[0058] Method steps of the invention can be performed by one or more programmable processors executing a computer program to perform functions of the invention by operating on input data and generating output. Method steps can also be performed by, and apparatus of the invention can be implemented as, special purpose logic circuitry, e.g., an FPGA (field programmable gate array) or an ASIC (application-specific integrated circuit).

[0059] Processors suitable for the execution of a computer program include, by way of example, both general and special purpose microprocessors, and any one or more processors of any kind of digital computer. Generally, a processor will receive instructions and data from a read-only memory or a random access memory or both. The essential elements of a computer are a processor for executing instructions and one or more memory devices for storing instructions and data.

[0060] Generally, a computer will also include, or be operatively coupled to receive data from or transfer data to, or both, one or more mass storage devices for storing data, e.g., magnetic, magneto-optical disks, or optical disks. Information carriers suitable for embodying computer program instructions and data include all forms of non-volatile memory, including by way of example semiconductor memory devices, e.g., EPROM, EEPROM, and flash memory devices; magnetic disks, e.g., internal hard disks or removable disks; magneto-optical disks; and CD-ROM and DVD-ROM disks. The processor and the memory can be supplemented by, or incorporated in special purpose logic circuitry.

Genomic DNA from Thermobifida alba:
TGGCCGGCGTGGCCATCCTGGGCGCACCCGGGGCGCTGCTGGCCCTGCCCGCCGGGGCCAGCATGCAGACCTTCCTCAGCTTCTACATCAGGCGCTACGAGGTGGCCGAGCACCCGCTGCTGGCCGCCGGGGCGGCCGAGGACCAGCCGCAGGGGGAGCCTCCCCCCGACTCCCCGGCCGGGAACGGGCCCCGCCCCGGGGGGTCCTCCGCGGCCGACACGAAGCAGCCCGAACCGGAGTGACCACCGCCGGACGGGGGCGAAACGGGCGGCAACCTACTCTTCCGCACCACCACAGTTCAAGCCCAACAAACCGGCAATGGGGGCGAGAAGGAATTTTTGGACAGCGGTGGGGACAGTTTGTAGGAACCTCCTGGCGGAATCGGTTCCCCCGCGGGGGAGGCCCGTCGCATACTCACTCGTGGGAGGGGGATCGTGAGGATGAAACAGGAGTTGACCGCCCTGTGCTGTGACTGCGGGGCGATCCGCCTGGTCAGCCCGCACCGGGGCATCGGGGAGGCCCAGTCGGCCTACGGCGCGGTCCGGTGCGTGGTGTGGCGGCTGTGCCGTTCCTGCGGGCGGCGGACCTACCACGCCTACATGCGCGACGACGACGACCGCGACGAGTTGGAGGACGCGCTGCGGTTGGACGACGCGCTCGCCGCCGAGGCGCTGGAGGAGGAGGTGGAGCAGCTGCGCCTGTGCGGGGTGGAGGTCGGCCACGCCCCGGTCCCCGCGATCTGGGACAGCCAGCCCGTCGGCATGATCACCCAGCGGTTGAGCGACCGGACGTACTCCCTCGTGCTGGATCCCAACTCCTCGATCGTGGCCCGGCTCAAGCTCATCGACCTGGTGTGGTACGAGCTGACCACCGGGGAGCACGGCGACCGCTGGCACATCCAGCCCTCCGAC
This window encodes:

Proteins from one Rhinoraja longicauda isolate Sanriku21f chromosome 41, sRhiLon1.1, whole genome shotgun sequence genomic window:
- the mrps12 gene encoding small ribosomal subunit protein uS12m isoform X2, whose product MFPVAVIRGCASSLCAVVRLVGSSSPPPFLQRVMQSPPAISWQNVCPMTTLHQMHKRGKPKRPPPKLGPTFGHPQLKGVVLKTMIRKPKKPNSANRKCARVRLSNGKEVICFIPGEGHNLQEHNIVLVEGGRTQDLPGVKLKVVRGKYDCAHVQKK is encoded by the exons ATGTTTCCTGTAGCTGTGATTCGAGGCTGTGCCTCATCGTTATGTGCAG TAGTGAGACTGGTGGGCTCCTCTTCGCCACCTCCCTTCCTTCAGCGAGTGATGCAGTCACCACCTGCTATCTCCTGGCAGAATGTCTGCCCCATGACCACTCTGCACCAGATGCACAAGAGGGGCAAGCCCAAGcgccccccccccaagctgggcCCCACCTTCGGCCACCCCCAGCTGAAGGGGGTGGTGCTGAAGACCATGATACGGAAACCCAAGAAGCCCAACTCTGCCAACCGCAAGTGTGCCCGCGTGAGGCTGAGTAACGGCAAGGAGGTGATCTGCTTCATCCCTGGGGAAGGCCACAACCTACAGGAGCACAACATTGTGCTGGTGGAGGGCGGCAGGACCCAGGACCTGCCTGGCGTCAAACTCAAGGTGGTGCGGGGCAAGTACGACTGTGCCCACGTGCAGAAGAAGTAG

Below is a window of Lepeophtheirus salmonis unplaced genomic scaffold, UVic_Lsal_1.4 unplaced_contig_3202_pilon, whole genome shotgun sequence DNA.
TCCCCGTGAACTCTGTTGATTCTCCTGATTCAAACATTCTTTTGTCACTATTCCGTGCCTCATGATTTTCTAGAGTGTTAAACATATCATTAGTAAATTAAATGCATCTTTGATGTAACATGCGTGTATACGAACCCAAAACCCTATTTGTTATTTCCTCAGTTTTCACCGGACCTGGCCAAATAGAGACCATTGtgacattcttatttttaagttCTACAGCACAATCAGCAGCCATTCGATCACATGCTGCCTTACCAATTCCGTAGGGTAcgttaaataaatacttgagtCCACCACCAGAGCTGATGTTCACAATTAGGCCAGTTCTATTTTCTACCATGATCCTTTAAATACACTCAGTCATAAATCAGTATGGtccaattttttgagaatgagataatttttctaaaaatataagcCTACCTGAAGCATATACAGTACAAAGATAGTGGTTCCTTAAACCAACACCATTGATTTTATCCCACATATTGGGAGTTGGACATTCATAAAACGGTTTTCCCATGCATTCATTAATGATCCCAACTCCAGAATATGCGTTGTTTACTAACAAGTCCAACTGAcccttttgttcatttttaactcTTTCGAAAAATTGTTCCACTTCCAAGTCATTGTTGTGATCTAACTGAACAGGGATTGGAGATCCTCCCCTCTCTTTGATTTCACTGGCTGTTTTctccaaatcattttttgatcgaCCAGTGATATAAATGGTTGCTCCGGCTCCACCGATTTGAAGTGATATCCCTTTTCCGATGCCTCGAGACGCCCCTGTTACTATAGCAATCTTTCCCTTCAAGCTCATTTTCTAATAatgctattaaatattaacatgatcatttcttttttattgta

[0061] A number of embodiments of the invention have been described. Nevertheless, it will be understood that various modifications may be made without departing from the spirit and scope of the invention. Accordingly, other embodiments are within the scope of the following claims.

Referenced by
Citing PatentFiling datePublication dateApplicantTitle
US7506303Jan 12, 2005Mar 17, 2009International Business Machines CorporationSystem and method for utilizing non-EMF based objects in an EMF environment
US7761428Apr 20, 2007Jul 20, 2010Sap AgSystem, method, and software for managing information retention using uniform retention rules
US7831567Apr 20, 2007Nov 9, 2010Sap AgSystem, method, and software for managing information retention using uniform retention rules
US8145606Apr 20, 2007Mar 27, 2012Sap AgSystem, method, and software for enforcing information retention using uniform retention rules
Classifications
U.S. Classification1/1, 707/999.1
International ClassificationG06F17/22, G06F17/21, G06F17/30, G06F7/00
Cooperative ClassificationG06F17/30569, Y10S707/99943, Y10S707/99942, G06F17/30911, Y10S707/99953, G06F17/218, G06F17/2264, Y10S707/99955
European ClassificationG06F17/30S5V, G06F17/22T, G06F17/21F8, G06F17/30X1
Legal Events
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Aug 26, 2014ASAssignment
Owner name: SAP SE, GERMANY
Effective date: 20140707
Free format text: CHANGE OF NAME;ASSIGNOR:SAP AG;REEL/FRAME:033625/0334
Oct 25, 2012FPAYFee payment
Year of fee payment: 4
Oct 20, 2003ASAssignment
Owner name: SAP AKTIENGESELLSCHAFT, GERMANY
Free format text: ASSIGNMENT OF ASSIGNORS INTEREST;ASSIGNORS:BRINKMOELLER, BERNHARD;HERBST, AXEL;FISCHER, GEORG;AND OTHERS;REEL/FRAME:014603/0860;SIGNING DATES FROM 20031008 TO 20031013